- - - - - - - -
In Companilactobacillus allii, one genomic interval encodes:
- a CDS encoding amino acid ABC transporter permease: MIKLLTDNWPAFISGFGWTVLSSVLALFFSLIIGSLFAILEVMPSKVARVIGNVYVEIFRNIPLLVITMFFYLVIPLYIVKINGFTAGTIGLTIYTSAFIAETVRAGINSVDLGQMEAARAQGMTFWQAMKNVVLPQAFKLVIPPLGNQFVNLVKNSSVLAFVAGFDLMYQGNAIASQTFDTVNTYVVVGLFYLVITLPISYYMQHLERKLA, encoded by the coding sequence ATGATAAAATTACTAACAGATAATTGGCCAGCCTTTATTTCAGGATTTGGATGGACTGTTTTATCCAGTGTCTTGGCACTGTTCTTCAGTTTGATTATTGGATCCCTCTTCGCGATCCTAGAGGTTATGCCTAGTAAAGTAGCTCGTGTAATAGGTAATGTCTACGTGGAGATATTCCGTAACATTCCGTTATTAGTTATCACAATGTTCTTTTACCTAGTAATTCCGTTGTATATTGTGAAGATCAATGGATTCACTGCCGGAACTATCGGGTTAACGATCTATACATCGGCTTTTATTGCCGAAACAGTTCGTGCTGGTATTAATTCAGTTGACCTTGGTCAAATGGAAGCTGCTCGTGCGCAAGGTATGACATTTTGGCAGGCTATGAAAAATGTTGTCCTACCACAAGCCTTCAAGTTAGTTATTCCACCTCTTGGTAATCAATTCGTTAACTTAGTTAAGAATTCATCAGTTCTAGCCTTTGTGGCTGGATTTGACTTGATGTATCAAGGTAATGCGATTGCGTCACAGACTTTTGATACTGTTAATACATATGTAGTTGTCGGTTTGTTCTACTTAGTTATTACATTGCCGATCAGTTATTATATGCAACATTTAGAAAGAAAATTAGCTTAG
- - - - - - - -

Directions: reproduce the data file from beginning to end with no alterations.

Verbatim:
In Companilactobacillus allii, one genomic interval encodes:
- a CDS encoding amino acid ABC transporter permease: MIKLLTDNWPAFISGFGWTVLSSVLALFFSLIIGSLFAILEVMPSKVARVIGNVYVEIFRNIPLLVITMFFYLVIPLYIVKINGFTAGTIGLTIYTSAFIAETVRAGINSVDLGQMEAARAQGMTFWQAMKNVVLPQAFKLVIPPLGNQFVNLVKNSSVLAFVAGFDLMYQGNAIASQTFDTVNTYVVVGLFYLVITLPISYYMQHLERKLA, encoded by the coding sequence ATGATAAAATTACTAACAGATAATTGGCCAGCCTTTATTTCAGGATTTGGATGGACTGTTTTATCCAGTGTCTTGGCACTGTTCTTCAGTTTGATTATTGGATCCCTCTTCGCGATCCTAGAGGTTATGCCTAGTAAAGTAGCTCGTGTAATAGGTAATGTCTACGTGGAGATATTCCGTAACATTCCGTTATTAGTTATCACAATGTTCTTTTACCTAGTAATTCCGTTGTATATTGTGAAGATCAATGGATTCACTGCCGGAACTATCGGGTTAACGATCTATACATCGGCTTTTATTGCCGAAACAGTTCGTGCTGGTATTAATTCAGTTGACCTTGGTCAAATGGAAGCTGCTCGTGCGCAAGGTATGACATTTTGGCAGGCTATGAAAAATGTTGTCCTACCACAAGCCTTCAAGTTAGTTATTCCACCTCTTGGTAATCAATTCGTTAACTTAGTTAAGAATTCATCAGTTCTAGCCTTTGTGGCTGGATTTGACTTGATGTATCAAGGTAATGCGATTGCGTCACAGACTTTTGATACTGTTAATACATATGTAGTTGTCGGTTTGTTCTACTTAGTTATTACATTGCCGATCAGTTATTATATGCAACATTTAGAAAGAAAATTAGCTTAG